The Diablo II video game soundtrack, by Matt Uelman is pretty much a staple at my gaming table. Why? Because, unlike most movie soundtracks, you can play this music in the background without a problem. Most movie soundtracks are cued for dramatic purposes, but this soundtrack meant for easy listening while playing a video game. There's few ups and down, sudden bursts of music, or anything like that. Which is perfect to play at the gaming table for your dungeon or horror-themed RPG. 

Just listen to it. 

The only downside is that the physical copy of this soundtrack can be hard to find now, given its popularity. You can find it on iTunes. And there's a 15 year anniversary version available that contains must from the original Diablo video game. 

Oddly enough, the Diablo 3 soundtrack isn't as good. I'm not sure why. Maybe they were trying too hard to surpass the second game. It just doesn't have the same appeal. 

Anyway, here's a few selections from Diablo 2.

Friday, May 17, 2013

In Retrospect: The Rod of Seven Parts

[Obligatory Spoiler Alert]

As I've said before, I miss the days of boxed sets. I liked buying a $30-35 adventure or campaign setting boxed set, opening it up, and looking at all the goodies.

The Rod of Seven Parts, by Skip William is just one of those boxed sets. It was part of the Tomes series of adventures that focused on a powerful artifact or location. The Return to the Tome of Horrors, and The Axe of the Dwarvish Lords. These adventures are meant for high level (13+) characters.

You get lots of goodies in this boxed set:
Book I: "Initiation to Power" (96 pages)
Book II: "The War Against Chaos" (64 pages)
Book III: "Might and Menace" (32 pages)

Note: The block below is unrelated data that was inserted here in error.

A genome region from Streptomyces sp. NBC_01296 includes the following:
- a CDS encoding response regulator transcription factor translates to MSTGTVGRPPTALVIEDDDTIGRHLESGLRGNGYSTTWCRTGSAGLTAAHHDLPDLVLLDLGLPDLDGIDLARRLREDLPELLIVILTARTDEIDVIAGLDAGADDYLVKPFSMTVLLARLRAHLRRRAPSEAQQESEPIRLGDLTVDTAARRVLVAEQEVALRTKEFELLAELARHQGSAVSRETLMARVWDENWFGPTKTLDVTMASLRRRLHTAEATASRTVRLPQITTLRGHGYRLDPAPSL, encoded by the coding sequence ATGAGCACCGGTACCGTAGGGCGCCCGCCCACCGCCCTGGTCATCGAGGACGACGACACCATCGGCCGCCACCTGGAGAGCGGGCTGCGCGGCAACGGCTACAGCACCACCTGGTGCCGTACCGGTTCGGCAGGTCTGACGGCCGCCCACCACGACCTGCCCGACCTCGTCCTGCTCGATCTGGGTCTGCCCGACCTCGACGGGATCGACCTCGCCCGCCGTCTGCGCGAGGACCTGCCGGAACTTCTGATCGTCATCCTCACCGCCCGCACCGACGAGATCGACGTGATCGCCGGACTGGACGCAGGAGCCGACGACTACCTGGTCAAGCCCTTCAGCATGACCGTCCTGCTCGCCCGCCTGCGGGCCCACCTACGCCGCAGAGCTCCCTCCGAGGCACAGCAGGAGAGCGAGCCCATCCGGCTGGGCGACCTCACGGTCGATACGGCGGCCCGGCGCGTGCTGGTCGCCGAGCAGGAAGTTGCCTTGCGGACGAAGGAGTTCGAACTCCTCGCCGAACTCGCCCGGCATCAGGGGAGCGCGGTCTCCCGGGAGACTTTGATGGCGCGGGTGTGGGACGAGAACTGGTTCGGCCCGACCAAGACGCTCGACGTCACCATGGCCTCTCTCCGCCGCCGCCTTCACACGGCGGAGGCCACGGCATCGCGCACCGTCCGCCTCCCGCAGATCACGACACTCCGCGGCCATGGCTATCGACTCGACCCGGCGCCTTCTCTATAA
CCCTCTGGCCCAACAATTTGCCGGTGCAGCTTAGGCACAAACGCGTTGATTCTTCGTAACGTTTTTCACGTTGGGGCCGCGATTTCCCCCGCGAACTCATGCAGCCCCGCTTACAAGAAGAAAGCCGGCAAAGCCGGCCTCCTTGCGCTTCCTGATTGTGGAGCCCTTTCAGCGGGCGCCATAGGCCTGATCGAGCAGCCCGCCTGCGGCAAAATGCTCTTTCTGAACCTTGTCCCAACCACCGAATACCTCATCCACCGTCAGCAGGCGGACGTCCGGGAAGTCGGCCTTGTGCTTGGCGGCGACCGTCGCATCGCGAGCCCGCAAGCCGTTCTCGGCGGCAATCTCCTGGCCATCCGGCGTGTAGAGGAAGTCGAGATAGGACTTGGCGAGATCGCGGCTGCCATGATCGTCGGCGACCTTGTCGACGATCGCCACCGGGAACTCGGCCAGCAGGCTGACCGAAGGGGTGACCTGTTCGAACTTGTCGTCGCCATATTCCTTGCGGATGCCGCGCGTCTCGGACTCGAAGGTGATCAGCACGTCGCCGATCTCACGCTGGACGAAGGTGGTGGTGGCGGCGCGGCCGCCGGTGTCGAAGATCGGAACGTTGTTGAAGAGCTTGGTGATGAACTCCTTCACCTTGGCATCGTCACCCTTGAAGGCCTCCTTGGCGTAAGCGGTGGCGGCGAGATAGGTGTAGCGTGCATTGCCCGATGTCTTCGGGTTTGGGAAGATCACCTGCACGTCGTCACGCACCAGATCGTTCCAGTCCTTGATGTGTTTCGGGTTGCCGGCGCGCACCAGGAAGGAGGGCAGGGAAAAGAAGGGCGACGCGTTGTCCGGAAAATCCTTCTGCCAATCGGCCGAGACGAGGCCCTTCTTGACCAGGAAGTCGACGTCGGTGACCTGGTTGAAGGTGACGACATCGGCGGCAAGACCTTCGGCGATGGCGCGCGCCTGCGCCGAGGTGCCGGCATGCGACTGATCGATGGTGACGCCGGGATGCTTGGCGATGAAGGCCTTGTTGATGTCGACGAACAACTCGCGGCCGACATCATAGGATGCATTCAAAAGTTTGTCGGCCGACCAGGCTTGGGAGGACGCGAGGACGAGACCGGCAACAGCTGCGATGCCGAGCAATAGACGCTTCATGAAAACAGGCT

Book IV: "Monsters"
6 two-sided reference cards
6 full-color poster maps showing locations and 1 inch grid battlemats for key tactical encounters.

(My only annoyance is really with the maps, and its something TSR did for years. The posters are unwieldy and difficult to use without showing players locations you don't want them to see).

The goal of the adventure is pretty self-evident: the adventurers must find and assemble the Rod of Seven Parts, and prevent the forces of evil from also collecting the pieces. It's not an easy quest by any means, they may not even realize they have parts of the Rod in their possession for sometime. Furthermore, the heroes end up getting entangled in the ancient war of law against chaos, the Wind Dukes of Aaqa versus the Queen of Chaos and her spyder-fiend minions.

Spyder-fiends entering via a chaos gate
The adventure itself expands upon the artifact's history and powers.  In Book IV presents stats on the The Rod of Seven Parts as written, you can take these creatures and use them in your own game.
Aaqa called the Vaati, the androgynous agents of law and their minions. The Queen of Chaos and her favored general Miska the Wolf-Spider get write-ups, along with the various spyder-fiends. Even if you don't use

Once even one piece is gathered, a character becomes influenced by it. As more pieces are gathered, the bearer slowly becomes Lawful Neutral to the extreme, but they can get lots of cool powers. The downside, of course, is that there's a chance that the Rod will break and scatter its pieces.  See, even though the Rod of Seven Parts is an artifact of Law, it's been tainted by Chaos.